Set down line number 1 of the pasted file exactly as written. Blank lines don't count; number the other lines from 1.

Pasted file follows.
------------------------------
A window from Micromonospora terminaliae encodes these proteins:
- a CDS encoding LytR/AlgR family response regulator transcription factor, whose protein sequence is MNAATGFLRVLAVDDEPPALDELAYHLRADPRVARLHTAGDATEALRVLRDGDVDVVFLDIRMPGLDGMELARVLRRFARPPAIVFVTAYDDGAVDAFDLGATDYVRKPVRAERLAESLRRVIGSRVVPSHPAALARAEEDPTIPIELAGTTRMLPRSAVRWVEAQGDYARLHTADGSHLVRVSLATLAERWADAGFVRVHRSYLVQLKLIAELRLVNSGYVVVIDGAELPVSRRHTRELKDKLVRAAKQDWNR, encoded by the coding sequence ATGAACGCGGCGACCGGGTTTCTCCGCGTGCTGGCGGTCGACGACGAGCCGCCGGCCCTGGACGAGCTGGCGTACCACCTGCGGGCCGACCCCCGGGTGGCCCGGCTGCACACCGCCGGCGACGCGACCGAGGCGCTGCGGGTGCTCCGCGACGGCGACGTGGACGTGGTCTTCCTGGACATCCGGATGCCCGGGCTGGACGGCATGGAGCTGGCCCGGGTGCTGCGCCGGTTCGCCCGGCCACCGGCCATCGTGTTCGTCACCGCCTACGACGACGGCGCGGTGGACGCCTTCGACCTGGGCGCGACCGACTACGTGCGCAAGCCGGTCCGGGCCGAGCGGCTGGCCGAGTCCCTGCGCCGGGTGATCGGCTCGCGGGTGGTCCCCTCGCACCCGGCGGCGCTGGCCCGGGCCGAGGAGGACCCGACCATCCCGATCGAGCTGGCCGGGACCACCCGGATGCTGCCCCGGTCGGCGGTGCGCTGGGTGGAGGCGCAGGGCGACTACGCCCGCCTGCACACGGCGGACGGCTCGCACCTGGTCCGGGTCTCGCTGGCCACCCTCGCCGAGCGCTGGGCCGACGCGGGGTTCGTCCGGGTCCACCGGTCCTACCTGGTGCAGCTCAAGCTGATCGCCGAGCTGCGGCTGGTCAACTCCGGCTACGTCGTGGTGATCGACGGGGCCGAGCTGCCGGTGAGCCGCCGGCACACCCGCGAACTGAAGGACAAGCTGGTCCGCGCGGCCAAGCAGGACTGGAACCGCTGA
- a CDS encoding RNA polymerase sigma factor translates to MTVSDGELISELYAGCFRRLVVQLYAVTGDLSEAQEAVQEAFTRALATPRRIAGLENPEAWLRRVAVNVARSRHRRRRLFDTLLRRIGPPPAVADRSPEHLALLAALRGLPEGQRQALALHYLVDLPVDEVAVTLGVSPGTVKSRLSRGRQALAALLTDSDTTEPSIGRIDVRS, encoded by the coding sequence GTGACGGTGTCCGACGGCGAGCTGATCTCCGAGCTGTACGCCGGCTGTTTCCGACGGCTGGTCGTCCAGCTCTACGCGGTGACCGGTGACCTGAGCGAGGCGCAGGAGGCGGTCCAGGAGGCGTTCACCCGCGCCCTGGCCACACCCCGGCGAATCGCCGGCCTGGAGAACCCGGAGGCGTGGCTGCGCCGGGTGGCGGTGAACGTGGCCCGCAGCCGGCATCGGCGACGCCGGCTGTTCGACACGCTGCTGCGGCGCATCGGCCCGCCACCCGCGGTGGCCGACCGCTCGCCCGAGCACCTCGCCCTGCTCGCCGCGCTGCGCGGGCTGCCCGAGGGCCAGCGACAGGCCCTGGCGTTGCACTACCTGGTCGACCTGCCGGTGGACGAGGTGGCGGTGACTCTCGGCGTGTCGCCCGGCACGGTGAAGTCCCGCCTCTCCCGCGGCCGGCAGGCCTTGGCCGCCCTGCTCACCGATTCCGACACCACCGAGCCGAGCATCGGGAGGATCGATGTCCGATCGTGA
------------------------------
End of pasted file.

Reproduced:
A window from Micromonospora terminaliae encodes these proteins: